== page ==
Homes and offices are currently being plagued by an invasion just as bad as junk mail and spam emails1. This is the horror of the Free Internet CD. Unlike junk mail, they can't be easily shredded and recycled and unlike email, they can't simply be deleted. Most people feel that a CD is a useful and innocent object, and therefore they are often not thrown away.
The content of the CDs are mostly of the same pattern, with a few frills. A few of them offer shareware programs to entice you to insert it into your CD-ROM drive. These programs, on use, are found to be completely useless without the included Internet connection to the advertised company. This connection is no better or worse than any other, but will be much applauded on the packaging as the best possible method of connection.
The CD itself comes in a flat plastic or card wallet. This is also useless. The CD label is brightly coloured and will display a particularly gormless catchphrase - like one of the following:
- 'Get that Career - ZOOM Free Internet'
- 'All New'
- 'Free! Easy! Fun! Fast!'
Instructions for the CD are usually included either on the CD or on an accompanying leaflet. These instructions are specially written and are edited to the industry standard. The net result is that the instructions are bright pink and have randomly sized and placed headers saying things like 'Enjoy!' and 'Read!'.
If you install one of the CDs, your hard drive is instantaneously filled with a whole load of junk that you really don't need. Once you connect to the Internet, even more junk will be downloaded without you even asking. Your computer will no longer be yours - it now belongs to the creators of the CD. If you do not permanently use their connection, and their email services, and their supported browser, and shop on their online shops, your computer could suddenly produce random bugs which may result in the eventual collapse of your computer, along with any vital work stored on it.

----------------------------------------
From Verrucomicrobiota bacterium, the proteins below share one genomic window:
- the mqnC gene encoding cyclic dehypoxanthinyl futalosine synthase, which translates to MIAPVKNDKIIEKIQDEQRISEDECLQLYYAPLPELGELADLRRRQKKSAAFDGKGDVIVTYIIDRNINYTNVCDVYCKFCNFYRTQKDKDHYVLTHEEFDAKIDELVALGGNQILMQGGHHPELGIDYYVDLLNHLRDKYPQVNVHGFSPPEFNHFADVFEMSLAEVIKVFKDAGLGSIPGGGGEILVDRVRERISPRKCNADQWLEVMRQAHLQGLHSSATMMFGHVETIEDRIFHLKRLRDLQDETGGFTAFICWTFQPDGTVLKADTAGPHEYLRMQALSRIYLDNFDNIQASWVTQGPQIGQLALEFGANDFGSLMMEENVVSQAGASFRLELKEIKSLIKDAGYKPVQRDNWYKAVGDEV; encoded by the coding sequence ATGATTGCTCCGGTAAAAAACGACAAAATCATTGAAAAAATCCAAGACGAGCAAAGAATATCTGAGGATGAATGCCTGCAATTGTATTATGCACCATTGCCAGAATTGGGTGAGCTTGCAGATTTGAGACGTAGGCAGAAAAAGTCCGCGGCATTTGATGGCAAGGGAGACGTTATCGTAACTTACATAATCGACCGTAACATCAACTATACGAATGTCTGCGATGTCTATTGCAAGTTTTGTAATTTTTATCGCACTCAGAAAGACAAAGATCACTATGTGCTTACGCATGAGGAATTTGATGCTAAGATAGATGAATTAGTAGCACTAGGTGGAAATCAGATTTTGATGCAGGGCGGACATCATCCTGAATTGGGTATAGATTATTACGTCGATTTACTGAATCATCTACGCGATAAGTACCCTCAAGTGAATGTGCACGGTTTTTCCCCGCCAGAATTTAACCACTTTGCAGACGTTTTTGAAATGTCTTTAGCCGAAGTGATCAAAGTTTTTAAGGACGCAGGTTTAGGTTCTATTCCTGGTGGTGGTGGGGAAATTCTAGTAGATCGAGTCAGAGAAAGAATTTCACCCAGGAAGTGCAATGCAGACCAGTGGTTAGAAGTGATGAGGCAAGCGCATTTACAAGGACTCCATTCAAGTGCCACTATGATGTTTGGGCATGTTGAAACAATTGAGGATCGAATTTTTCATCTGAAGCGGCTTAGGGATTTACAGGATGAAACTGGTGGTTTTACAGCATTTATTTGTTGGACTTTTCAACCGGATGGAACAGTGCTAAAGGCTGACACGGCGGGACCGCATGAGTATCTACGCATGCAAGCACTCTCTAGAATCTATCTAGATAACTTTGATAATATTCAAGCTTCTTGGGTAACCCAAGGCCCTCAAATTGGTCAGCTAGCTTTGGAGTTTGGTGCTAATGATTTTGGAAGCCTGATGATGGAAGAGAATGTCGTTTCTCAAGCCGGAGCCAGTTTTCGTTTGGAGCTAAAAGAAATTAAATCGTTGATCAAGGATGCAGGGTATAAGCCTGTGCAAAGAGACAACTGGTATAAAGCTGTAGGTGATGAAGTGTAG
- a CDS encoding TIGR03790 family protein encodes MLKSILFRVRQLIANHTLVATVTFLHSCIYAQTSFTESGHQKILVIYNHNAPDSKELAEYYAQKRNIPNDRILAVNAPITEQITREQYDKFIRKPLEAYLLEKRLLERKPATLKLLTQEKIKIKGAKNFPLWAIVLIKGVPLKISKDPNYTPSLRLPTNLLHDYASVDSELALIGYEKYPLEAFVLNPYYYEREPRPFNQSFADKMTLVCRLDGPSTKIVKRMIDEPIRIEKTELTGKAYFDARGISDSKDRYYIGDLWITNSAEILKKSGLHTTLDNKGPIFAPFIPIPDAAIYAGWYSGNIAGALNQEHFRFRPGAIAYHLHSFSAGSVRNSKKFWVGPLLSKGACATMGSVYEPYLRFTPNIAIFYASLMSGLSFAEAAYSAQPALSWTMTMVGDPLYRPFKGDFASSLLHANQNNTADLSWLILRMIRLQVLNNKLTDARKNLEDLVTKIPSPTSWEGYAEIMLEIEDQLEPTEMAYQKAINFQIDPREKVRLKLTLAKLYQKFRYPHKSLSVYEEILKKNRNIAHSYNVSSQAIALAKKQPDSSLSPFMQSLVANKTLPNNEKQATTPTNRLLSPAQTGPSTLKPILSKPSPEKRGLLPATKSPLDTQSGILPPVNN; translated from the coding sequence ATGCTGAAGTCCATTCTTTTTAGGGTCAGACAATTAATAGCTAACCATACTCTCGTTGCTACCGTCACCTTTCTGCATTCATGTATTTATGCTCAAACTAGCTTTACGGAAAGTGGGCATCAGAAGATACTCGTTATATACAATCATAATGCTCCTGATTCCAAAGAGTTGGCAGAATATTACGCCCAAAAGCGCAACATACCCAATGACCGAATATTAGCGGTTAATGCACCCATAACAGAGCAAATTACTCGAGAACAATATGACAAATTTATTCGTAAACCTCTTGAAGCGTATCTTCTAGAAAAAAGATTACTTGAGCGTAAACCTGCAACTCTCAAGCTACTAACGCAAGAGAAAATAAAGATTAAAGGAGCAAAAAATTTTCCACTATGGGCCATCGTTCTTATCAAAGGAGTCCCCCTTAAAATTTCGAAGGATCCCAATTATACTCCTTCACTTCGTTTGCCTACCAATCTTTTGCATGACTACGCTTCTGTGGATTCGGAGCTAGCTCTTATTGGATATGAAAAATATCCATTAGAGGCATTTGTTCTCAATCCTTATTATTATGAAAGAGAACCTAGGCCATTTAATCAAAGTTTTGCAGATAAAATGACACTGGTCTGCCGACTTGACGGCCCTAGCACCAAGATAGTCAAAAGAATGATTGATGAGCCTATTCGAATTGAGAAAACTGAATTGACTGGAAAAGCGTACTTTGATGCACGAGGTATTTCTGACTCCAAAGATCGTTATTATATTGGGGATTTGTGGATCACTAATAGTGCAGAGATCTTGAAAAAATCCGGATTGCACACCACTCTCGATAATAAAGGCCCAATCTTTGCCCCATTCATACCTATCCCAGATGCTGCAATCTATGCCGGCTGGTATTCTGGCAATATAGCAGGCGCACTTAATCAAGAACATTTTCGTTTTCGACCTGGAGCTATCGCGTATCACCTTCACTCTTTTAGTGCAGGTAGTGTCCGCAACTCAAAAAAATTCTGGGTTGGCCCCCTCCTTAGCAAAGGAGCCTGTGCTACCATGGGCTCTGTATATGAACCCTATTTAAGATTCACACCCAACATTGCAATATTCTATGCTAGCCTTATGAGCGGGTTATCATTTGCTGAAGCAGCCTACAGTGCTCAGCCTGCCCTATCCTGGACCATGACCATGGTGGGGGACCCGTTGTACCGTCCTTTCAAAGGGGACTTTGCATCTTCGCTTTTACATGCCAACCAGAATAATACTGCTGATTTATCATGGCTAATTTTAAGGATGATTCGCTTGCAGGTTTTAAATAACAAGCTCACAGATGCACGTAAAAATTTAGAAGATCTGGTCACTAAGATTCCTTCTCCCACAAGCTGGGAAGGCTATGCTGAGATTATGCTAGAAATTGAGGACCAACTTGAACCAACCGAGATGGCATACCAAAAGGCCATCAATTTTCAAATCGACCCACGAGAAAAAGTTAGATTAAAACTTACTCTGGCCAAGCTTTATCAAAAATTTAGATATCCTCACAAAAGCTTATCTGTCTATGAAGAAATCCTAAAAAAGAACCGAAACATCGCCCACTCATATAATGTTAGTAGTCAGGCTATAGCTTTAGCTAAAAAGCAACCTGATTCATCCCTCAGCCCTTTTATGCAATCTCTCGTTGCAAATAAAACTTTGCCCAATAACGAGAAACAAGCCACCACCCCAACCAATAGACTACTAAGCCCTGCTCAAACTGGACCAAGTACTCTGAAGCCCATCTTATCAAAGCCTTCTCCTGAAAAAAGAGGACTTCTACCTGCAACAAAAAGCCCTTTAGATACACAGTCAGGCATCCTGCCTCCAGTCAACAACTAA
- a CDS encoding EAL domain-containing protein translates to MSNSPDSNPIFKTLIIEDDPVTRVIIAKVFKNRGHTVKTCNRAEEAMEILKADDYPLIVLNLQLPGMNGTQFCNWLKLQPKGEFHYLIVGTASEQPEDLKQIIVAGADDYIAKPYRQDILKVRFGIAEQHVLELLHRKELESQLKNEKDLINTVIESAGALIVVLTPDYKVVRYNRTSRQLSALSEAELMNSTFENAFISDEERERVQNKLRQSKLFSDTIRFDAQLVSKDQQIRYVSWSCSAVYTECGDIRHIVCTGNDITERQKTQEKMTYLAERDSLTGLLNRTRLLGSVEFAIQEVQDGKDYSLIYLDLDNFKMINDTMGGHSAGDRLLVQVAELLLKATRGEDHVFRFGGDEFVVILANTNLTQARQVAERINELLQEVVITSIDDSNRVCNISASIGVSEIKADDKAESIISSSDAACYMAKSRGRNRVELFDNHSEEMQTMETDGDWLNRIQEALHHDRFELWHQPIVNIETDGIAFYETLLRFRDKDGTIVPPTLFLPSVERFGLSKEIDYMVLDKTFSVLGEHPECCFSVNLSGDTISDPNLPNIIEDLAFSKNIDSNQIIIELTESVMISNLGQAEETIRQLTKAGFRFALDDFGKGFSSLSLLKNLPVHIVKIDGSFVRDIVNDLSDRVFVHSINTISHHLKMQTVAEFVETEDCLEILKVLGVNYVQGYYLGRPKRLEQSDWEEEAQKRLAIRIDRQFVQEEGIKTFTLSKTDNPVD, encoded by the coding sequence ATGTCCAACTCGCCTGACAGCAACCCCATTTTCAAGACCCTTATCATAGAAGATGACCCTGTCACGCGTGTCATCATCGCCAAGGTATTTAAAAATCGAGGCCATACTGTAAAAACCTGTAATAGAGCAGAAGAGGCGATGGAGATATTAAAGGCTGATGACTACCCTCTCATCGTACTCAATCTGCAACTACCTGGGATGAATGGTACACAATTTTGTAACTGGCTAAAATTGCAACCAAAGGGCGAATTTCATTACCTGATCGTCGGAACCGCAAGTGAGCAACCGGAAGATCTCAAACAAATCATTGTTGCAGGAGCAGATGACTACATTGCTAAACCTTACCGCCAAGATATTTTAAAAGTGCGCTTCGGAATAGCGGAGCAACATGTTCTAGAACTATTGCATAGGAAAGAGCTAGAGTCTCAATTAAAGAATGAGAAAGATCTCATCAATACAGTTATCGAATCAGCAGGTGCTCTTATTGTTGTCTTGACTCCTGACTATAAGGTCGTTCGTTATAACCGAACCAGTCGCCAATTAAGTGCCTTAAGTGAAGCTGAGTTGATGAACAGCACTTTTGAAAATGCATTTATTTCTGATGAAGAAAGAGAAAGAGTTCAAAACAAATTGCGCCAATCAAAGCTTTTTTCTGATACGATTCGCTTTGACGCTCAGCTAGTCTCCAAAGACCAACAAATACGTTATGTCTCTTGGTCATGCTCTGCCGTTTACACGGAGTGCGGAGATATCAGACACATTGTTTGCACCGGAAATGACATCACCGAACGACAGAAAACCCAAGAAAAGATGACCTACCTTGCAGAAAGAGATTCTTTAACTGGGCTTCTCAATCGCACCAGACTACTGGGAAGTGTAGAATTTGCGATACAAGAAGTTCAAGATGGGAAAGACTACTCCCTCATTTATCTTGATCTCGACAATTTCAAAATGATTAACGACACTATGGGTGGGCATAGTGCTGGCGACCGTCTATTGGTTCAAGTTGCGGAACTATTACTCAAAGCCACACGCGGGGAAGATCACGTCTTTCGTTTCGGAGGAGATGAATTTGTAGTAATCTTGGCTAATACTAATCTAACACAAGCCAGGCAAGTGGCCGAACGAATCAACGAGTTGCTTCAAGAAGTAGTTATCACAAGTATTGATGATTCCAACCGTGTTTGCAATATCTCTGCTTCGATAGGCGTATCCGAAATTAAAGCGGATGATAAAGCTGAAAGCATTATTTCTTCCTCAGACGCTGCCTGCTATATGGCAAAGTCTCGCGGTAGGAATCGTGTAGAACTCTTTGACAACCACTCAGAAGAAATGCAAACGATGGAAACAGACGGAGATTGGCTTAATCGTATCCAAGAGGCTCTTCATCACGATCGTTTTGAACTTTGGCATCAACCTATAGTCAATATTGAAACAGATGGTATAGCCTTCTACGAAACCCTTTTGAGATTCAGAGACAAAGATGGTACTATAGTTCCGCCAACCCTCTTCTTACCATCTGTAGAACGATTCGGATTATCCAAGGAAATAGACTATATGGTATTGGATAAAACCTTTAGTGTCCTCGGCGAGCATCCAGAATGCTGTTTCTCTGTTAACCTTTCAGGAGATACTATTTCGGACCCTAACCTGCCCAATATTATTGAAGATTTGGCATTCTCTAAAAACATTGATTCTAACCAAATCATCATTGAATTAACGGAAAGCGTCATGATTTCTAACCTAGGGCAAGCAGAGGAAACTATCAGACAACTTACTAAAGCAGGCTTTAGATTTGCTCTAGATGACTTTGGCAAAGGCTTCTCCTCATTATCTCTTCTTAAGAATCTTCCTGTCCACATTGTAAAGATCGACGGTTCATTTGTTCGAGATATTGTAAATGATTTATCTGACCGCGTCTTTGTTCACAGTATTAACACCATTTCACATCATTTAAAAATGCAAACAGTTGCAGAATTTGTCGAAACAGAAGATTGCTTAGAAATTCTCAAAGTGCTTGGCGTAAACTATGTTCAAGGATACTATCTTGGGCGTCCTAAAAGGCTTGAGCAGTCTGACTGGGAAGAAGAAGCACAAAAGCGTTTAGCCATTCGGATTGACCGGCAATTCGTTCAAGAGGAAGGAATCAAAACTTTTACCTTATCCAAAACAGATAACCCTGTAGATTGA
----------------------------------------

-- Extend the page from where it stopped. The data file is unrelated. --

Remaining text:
In the old days, when this kind of software was distributed on floppy disks, a solution to the problem was obvious. Insertion into the computer was followed by a quick formatting routine, and a blank, useful, free floppy disk was produced. Sadly this cannot be achieved with a CD, and so millions of people are left with an ever-increasing pile of Free Internet CDs which they are sure will come in handy one day.
Uses for Unwanted CDs
Something obviously has to be done about this problem. Certain inventive minds have come up with a number of uses for these CDs, thus avoiding space wastage and also preventing future generations making the mistake of coming across these CDs and inserting them into their computers.
The current most popular use is to use them as frisbees. They don't fly very well, they break easily, but there's plenty more where they came from.
They can be stuck (label first) onto the wall in a pattern as a nice modern art decoration.
They make great novelty beer mats.
You can use particularly shiny ones as shaving mirrors.
Superglue them all together, and use as a large-volume, small-capacity Smarties2 tube, as extra-secure cable insulation, as small coffee tables, or as rollers for transporting large furniture.
Become a physics lecturer and use them to demonstrate refraction of light.
Glue one to the back of your hamster's wheel so it can use its reflection as a pace setter while exercising.
Propose to your beloved and present it as a novelty engagement ring.